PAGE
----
Cosmological dynamics of exponential gravity

Master Thesis


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University of Cape Town

The objective of this thesis is to explore several hotly debated current issues in modern cosmology, with a focus on f(R) gravity. In chapter 1 we present a review of modern theoretical cosmology. We begin by introducing some fundamental cosmological concepts, followed by a discussion of the field equations of general relativity, which underlie both the behavior of global cosmological models and the isolated gravitating systems such as stars, black holes and galaxies. In particular we focus on the solutions for the Friedmann-Robertson-Walker Universe. Next we present a detailed discussion of the dark matter problem. Astrophysical observations indicate that the two components account for 25% of the total mass/energy of the observable Universe. We then present the big bang model, which represents the current standard model for the origin and the evolution of the Universe. In our discussion we introduce the inflationary scenario in some detail; specifically we present an example of quadratic inflation to demonstrate how this scenario provides a solution to some of the problems with the standard model. Next we discussed the dark energy model, which as been introduced to address the late-time acceleration problem. We then present the quintessence model, which as been proposed to address the coincidence and the magnitude problems. We conclude this chapter by a detailed discussion of the higher order theories of gravity with a particular we focus on f(R)-gravity, which is based on the idea of introducing corrections to the Einstein-Hilbert action that are negligible in the early Universe and only become effective at late times when the Ricci curvature R decreases. In our discussion we indicate how these corrections can be interpreted as an effective fluid of purely geometrical origin; we also discuss the phase space and stability of deSitter space in f(R) gravity.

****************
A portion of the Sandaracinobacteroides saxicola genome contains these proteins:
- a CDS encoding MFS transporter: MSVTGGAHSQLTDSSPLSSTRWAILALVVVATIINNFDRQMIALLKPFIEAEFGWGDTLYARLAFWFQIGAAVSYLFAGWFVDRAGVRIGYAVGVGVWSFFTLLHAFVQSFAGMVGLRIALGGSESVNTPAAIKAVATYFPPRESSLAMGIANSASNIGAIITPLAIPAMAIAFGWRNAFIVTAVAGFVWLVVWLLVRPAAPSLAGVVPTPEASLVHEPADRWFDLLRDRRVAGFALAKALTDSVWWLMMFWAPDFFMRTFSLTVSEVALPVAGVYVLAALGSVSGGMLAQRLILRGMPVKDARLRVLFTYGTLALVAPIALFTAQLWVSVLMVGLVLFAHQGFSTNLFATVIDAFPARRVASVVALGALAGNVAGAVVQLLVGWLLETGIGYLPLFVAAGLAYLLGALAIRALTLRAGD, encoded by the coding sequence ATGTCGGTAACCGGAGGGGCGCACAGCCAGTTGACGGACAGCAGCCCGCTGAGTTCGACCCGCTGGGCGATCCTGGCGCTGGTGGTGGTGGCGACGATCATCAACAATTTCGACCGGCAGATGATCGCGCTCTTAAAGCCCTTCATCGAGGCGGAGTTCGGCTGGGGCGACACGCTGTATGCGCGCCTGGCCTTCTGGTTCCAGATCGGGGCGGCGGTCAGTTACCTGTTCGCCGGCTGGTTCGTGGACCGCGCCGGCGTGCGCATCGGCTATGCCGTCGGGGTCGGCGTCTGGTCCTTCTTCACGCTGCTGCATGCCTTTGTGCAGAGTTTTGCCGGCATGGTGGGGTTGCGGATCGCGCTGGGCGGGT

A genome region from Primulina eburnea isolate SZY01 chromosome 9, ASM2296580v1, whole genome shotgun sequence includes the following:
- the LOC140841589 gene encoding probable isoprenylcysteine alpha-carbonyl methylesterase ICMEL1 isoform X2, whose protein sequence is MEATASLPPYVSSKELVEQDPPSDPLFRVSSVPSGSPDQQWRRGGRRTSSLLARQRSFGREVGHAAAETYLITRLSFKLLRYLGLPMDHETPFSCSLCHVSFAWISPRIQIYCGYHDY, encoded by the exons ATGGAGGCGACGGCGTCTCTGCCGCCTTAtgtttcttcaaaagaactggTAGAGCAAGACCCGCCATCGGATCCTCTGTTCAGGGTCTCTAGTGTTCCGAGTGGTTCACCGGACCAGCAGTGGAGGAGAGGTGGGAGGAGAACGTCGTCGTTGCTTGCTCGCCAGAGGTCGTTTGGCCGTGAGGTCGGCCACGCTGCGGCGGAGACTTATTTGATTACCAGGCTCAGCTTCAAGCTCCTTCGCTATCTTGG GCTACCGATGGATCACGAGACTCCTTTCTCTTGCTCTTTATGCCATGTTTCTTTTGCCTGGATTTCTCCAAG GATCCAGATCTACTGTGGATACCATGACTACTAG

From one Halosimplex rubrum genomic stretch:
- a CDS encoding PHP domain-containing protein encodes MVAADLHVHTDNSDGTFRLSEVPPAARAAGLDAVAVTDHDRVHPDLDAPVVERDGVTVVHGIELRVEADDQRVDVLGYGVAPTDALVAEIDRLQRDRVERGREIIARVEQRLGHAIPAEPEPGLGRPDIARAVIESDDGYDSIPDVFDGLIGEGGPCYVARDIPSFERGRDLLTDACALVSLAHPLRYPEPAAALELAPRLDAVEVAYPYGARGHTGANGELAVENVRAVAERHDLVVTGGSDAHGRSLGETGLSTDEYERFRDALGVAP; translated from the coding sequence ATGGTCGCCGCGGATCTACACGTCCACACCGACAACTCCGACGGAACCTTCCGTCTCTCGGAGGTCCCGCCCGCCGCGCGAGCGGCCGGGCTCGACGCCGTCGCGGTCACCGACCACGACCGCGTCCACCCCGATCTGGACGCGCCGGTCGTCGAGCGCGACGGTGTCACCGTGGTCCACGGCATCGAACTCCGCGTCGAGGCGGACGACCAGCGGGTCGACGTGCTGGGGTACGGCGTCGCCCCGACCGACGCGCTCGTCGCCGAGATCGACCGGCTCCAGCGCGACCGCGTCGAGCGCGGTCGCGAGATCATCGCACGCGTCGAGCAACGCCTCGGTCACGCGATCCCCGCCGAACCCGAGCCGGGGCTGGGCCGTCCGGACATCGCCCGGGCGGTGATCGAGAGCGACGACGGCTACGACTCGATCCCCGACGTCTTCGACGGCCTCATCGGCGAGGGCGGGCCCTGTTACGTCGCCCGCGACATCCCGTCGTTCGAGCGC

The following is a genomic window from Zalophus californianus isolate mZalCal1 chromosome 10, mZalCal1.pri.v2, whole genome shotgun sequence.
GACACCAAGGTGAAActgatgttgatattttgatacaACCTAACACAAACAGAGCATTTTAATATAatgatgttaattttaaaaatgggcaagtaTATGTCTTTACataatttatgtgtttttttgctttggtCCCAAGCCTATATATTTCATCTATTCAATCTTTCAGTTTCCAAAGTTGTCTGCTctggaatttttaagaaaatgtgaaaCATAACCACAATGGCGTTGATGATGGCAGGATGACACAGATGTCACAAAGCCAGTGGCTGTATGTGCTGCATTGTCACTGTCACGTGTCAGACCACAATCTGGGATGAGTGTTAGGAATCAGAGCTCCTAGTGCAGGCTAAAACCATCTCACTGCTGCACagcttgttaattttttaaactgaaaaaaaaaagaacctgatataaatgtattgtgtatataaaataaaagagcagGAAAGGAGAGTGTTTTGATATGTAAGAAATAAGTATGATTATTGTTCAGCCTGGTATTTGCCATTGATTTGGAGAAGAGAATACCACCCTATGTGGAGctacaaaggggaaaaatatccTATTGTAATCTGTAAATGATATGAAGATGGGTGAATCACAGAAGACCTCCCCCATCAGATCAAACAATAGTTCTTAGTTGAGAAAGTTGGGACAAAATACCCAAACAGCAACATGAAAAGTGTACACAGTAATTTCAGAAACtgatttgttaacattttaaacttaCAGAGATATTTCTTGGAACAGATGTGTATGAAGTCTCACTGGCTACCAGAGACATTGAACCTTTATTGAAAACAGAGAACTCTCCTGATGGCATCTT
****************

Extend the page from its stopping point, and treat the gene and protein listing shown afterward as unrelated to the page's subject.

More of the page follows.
Includes abstract.

Includes bibliographical references (p. 69-73).